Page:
PKU is a substitution point mutation occurring on chromosome twelve. Fifty different mutations have been linked with phenylalanine hydroxylase deficiency. These mutations affect the PAH gene, which regulates the production of phenylalanine hydroxylase. Not all of the mutations cause PKU. Milder versions of the disorder appear in the population. Named non-PKU hyperphenylalaninemia is characterized by elevated phenylalanine levels, but has a lowered risk of brain damage. This variant disorder does not require additional treatment other than a specialized diet restricting high protein foods (“Phenylketonuria,” 2008).
Left untreated, phenylalanine accumulates in high concentrations in the brain. Normal adults have a phenylalanine blood concentration of 1 mg/dL. Untreated PKU patients have blood levels ranging from six to 80 mg/dL (“Phenylalanine Definition,” n.d.). Phenylalanine levels saturate the brain capillary transport system, resulting in the deficiency of other essential amino acids. This leads to impaired cognitive development, and mental retardation. Other symptoms include a ‘mousy’ odour, eczema, difficulty walking and epilepsy (Gross et al., 1986).
Since PKU is a genetic disorder, genetic mapping of family history can help determine the probability of the disorder arising in a child. PKU is diagnosed through routine blood testing, although placental biopsy is equally effective. An abnormally elevated level of phenylalanine hydroxylase is seen in the placenta of PKU patients (Gross et al., 1986). All babies are required to have a PKU blood test done around 24 hours following birth. Blood is taken from the heel using a small needle to collect blood (Golonka, 2008).
Dietary restrictions on phenylalanine implemented during childhood prevent intellectual defects in individuals with PKU (Gross et al., 1986). High protein foods must be avoided to limit exposure to phenylalanine. Most medical clinics suggest lifelong dietary restriction to promote physical and mental development (“Phenylalanine Definition,” n.d.).
The distribution of PKU is geographically unequal. Incidence levels in Ireland are one per 4500, whereas in Switzerland levels are one per 16,000. Currently the incidence in United States Caucasians is one per 8,000 (Gross et al., 1986).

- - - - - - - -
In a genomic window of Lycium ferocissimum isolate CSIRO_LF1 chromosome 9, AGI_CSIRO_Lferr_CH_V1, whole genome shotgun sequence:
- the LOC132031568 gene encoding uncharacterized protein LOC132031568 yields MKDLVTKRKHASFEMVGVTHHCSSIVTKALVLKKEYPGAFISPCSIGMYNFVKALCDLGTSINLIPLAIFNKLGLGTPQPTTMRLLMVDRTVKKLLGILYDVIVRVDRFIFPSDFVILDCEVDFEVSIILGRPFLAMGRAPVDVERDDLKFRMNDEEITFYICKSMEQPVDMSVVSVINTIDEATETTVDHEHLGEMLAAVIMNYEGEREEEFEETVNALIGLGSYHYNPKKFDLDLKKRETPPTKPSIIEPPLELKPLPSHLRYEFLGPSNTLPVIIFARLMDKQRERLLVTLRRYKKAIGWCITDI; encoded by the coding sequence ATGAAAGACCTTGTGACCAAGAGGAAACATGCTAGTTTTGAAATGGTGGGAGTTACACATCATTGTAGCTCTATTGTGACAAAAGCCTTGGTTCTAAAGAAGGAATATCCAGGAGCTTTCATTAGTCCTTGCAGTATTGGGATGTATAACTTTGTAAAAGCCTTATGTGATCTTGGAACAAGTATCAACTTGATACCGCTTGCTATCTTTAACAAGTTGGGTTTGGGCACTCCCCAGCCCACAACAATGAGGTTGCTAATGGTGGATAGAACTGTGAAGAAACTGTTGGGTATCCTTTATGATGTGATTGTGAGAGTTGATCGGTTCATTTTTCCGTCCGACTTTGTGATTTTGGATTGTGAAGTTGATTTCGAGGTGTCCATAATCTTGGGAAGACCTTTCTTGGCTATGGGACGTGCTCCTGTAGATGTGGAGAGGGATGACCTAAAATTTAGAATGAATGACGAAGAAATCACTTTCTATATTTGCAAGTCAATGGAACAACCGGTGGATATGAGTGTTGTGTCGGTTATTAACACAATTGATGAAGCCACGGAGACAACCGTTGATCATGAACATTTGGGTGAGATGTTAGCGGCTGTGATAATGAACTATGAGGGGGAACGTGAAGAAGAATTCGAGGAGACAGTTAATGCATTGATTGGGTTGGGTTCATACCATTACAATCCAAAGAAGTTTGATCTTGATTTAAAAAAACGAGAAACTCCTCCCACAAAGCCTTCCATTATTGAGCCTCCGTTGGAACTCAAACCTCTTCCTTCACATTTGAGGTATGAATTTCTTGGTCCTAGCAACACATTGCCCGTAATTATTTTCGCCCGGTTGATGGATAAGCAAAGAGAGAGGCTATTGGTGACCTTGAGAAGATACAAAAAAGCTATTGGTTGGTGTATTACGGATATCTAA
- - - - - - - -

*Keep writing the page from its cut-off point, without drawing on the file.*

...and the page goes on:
Alkaptonuria is an autosomal recessive genetic disorder resulting from an inborn genetic error to the HGD gene, responsible for producing the enzyme homogentisate oxidase. This enzyme is used in the metabolism of phenylalanine and tyrosine. The deficiency of this enzyme results in phenylalanine and tyrosine being converted into homogentisic acid. Alkaptonuria is a rare disease, characterized by progressive spinal arthritis, and darkened pigment on ears, sclera, and cornea. Individuals with alkaptonuria excrete urine that darkens to a brown colour in the presence of air. Clinical trials have suggested that high dosage vitamin C treatments reduce pigment levels, and slow the process of arthritis (Kirmse, 2007).
The synthesis of phenylalanine involves a notable formation of an aromatic ring from aliphatic molecules. Since phenylalanine contains a benzyl ring, humans are unable to synthesize this amino acid. In plants, the biosynthesis of phenylalanine begins with a four-carbon sugar phosphate, D-erythrose 4-phosphate. This sugar reacts with phosphoenolpyruvate, producing a phosphorylated 7-carbon keto sugar. The sugar produces an aliphatic hexagonal ring structure. Next, the hexagonal sugar is dehydroxylated to form shikimic acid. Shikimic acid is the basis of tyrosine and phenylalanine. During the biosynthesis of phenylalanine, shikimic acid converts to prephenic acid, which is later aromatized through the simultaneous dehydration and decarboxylation, yielding phenylpyruvic acid. Phenylpyruvic acid is aminated to form phenylalanine. This process does not occur in mammals. Aromatic amino acids are produced in higher plants and bacteria, such as E. coli (Lehinger, 1981).
Phenylalanine is converted along a metabolic pathway to produce various hormones and neurotransmitters. Phenylalanine is transported along the Large neutral Amino acid Transporter in brain capillaries. Using this protein transporter, phenylalanine is able to cross the blood-brain barrier (“Phenylalanine,” 2009).
The first step of metabolism is the hydroxylation of phenylalanine to form tyrosine, a non-essential amino acid. Tyrosine is the precursor to pigments, hormones, neurotransmitters, and alkaloids (“Tyrosine,” 2009). Tyrosine is hydroxylated to form L-DOPA via the enzyme tyrosine hydroxylase. L-DOPA is decarboxylated in the synthesis of dopamine, an important neurotransmitter of the brain. This is followed by the Î²-oxidation into norepinephrine, a stress hormone. Lastly, the final step adds a methyl group to produce epinephrine (“Phenylalanine,” 2009). Figure 2 outlines the metabolic pathway of phenylalanine as it produces tyrosine, L-DOPA, norepinephrine, and epinephrine (“Phenylalanine,” 2009).